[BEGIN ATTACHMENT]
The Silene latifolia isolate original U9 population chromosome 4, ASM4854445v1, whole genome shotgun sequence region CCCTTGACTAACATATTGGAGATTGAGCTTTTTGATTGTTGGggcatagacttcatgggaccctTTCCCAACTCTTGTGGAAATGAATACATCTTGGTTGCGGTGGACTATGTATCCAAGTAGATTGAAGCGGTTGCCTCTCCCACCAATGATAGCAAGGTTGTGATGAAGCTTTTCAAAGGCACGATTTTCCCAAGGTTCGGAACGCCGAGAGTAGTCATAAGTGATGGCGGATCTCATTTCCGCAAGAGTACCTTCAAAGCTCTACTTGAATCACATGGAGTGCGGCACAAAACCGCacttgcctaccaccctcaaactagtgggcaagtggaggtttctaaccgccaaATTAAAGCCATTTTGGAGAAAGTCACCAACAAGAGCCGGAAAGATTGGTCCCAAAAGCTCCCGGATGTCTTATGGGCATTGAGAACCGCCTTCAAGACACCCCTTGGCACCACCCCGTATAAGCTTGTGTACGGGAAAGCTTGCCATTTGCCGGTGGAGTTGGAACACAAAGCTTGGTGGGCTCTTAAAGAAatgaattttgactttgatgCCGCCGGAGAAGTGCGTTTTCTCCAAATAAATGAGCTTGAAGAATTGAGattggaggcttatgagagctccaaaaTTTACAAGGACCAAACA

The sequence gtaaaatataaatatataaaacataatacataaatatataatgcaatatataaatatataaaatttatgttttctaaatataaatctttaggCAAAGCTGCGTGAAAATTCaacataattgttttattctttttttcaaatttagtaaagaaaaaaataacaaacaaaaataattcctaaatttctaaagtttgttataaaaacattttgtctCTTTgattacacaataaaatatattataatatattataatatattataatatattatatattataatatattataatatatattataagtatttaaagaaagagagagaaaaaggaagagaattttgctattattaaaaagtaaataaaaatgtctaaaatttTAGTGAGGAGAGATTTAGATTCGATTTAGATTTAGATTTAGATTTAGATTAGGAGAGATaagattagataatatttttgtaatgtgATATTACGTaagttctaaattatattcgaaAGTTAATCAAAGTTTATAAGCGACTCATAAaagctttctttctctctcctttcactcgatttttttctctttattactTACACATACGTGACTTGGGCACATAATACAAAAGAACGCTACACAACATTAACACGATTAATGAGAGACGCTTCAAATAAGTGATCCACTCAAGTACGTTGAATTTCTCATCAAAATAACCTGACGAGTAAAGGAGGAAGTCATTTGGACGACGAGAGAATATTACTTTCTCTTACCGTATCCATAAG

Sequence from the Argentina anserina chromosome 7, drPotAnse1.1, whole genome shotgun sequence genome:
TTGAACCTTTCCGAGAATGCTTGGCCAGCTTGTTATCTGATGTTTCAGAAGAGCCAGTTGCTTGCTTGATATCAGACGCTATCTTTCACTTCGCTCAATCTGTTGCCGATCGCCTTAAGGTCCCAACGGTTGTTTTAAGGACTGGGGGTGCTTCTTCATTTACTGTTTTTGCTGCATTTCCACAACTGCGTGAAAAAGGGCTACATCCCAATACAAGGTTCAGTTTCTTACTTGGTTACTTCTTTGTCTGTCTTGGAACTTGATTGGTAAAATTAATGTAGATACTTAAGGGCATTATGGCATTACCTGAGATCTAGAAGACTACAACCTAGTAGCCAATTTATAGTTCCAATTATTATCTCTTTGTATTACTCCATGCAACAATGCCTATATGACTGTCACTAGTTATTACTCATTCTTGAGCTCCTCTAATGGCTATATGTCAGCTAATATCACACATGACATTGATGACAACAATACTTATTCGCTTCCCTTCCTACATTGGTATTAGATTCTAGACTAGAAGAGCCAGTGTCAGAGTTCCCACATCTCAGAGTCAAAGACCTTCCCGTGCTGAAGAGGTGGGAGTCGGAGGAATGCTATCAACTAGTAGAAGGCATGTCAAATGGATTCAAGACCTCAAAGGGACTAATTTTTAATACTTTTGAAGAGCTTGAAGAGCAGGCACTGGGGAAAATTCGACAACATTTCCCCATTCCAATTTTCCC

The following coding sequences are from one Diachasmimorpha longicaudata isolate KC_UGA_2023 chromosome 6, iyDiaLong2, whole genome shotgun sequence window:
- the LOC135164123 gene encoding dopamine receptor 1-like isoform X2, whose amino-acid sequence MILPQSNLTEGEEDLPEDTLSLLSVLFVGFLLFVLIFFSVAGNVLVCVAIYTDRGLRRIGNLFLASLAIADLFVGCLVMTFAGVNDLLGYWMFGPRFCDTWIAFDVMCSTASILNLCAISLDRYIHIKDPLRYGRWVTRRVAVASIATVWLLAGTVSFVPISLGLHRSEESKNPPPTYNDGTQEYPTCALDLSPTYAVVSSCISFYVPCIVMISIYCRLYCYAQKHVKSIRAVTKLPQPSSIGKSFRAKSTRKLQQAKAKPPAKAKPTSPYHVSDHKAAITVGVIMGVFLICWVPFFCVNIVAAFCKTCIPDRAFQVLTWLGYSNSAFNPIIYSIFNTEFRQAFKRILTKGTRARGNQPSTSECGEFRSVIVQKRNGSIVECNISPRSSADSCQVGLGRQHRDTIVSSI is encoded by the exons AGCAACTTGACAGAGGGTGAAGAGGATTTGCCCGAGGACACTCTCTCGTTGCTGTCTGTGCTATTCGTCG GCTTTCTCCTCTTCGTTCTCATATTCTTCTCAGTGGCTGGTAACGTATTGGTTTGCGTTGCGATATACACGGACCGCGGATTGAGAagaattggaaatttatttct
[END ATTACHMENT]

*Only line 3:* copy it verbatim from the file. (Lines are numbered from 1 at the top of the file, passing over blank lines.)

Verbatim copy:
Sequence from the Argentina anserina chromosome 7, drPotAnse1.1, whole genome shotgun sequence genome: